Generic drugs are copies that one company makes of a brand-name drug that was developed by another company. Generally, generic drugs sell at lower prices, and it is in the public's interest to get generic drugs to the market quickly. But, like any other scientific and regulatory process, approval of a generic drug takes time. It takes FDA time to review the complex information needed to demonstrate that a given generic drug can be substituted for the brand-name drug that it copies, and that time also depends on the complexity of the drug product and the completeness of the application. Here is why:
Prescription drugs have significant, sometimes life-saving, positive effects, but they also may present significant risks. FDA approves a drug only after review of extensive testing showing that a drug will provide the benefits described in its labeling, and that those outweigh its risks.
As a copy of the brand-name drug FDA originally reviewed, a generic drug application submitted to FDA for approval must show that:
The generic drug needs to show that it is the same type of product (such as a tablet or an injectable) and uses the same time release technology (such as immediate-release, meaning for immediate effect of the drug, or extended-release, meaning one that is intended to slowly release the active ingredient over time).
Often different companies are involved (such as one company manufacturing the active ingredient and another company manufacturing the finished drug). Generic drug manufacturers must produce batches of the drugs they want to market and provide information about the manufacturing of those batches for FDA to review.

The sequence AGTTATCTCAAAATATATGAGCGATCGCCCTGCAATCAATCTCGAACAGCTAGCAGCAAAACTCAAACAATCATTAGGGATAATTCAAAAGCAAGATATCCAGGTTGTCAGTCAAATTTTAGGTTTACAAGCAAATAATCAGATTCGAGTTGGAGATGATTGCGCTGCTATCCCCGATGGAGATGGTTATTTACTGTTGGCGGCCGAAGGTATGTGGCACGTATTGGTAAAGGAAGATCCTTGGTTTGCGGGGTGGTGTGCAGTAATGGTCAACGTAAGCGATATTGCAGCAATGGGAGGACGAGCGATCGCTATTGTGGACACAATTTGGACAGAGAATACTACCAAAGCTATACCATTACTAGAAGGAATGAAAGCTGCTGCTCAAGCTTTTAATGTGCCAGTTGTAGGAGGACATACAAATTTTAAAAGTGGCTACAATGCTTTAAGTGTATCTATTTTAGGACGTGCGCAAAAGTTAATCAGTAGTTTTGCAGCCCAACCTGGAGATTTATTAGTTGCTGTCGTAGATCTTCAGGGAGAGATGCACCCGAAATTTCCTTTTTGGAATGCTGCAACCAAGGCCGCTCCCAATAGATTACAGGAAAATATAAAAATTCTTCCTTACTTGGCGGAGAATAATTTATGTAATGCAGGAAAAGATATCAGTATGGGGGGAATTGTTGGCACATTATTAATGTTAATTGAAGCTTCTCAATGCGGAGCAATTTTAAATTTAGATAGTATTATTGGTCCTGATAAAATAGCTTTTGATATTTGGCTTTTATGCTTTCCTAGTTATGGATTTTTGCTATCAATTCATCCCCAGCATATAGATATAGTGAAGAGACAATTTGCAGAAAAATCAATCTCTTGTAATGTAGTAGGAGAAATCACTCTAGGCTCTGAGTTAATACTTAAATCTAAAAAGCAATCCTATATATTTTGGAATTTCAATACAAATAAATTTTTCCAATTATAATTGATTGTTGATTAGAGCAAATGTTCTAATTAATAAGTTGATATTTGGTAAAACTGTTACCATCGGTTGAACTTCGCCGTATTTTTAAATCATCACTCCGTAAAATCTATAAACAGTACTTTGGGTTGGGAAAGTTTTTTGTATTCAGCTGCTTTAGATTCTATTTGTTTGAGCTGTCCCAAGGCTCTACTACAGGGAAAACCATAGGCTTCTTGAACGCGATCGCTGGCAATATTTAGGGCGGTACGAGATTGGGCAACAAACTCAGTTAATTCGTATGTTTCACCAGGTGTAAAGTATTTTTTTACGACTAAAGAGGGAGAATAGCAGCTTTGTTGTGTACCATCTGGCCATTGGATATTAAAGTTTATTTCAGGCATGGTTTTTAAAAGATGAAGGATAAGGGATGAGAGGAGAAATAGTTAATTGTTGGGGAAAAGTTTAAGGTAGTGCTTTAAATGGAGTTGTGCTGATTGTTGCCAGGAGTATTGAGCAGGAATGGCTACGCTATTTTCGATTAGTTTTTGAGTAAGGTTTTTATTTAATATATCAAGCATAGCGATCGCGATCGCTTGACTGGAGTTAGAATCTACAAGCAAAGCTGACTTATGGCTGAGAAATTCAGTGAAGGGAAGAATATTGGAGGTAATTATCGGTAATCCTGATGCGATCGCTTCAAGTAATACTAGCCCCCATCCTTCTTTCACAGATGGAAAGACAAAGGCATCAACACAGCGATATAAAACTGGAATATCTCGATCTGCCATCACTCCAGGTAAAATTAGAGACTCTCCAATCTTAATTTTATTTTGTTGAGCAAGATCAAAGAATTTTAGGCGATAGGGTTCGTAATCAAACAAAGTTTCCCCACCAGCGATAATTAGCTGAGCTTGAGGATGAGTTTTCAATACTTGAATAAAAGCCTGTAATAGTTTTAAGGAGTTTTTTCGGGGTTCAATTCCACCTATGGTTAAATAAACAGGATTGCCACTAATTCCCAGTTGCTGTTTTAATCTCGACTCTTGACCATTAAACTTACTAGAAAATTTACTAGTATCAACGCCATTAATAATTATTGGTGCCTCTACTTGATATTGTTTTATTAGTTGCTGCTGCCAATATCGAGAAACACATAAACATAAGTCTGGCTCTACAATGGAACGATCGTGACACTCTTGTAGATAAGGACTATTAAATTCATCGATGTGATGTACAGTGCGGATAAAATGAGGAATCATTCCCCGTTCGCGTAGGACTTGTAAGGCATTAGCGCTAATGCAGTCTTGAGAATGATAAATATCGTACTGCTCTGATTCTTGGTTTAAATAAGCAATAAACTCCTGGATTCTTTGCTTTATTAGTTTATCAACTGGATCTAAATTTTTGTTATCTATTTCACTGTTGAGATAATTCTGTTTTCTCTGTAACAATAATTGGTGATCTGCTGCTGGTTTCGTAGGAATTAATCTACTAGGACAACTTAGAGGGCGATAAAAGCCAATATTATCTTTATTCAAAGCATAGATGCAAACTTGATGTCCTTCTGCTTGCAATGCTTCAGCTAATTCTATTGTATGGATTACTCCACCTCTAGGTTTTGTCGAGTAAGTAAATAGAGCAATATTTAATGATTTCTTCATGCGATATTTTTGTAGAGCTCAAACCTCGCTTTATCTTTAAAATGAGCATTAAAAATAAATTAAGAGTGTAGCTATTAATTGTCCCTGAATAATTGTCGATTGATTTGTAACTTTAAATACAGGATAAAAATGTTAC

Generic drug manufacturers must explain how they intend to manufacture the drug, and provide evidence that each step of the manufacturing process will produce the same result each time. FDA scientists review those procedures and FDA inspectors go to the generic drug manufacturer’s facility to verify that the manufacturer is capable of making the drug consistently and to check that the information the manufacturer has submitted to FDA is accurate.
An active ingredient in a medicine is the component that makes it pharmaceutically active - effective against the illness or condition it is treating. Generic drug companies must provide evidence that shows that their active ingredient is the same as that of the brand-name drug they copy, and FDA must review that evidence.
Two drug products with the same amount of active ingredient may be processed differently for different people. Generic drug companies must perform studies that show that the same amount of drug gets to the bloodstream and that it gets there at about the same time. FDA scientists analyze the results to be sure the generic will produce the same result as the brand-name drug.
Some differences, which must be shown to have no effect on how the drug functions, are allowed between the generic drug and the brand. Generic drug companies must submit evidence that all the ingredients used in their products are safe, and FDA must review that evidence.
Most drugs break down, or deteriorate, over time. Brand-name and generic drug companies must do months-long "stability tests" to show that their versions last for a reasonable time. FDA reviews the results of these studies.
The drug information label for the generic drugs should be the same as the brand. Sometimes, disputes arise related to the patents or exclusivities a brand-name drug has and which ones generic drugs can use. A generic drug can be approved for a use that is not protected by patents or legal exclusivities, and must remove all references to the legally protected use from the drug’s label, so long as that removal does not take away information needed for safe use.
As an incentive to develop new drugs, drug companies are awarded patents and legal exclusivities that delay the FDA approval of applications for generic drugs. FDA must comply with the delays in review and approval that the patents and exclusivities impose.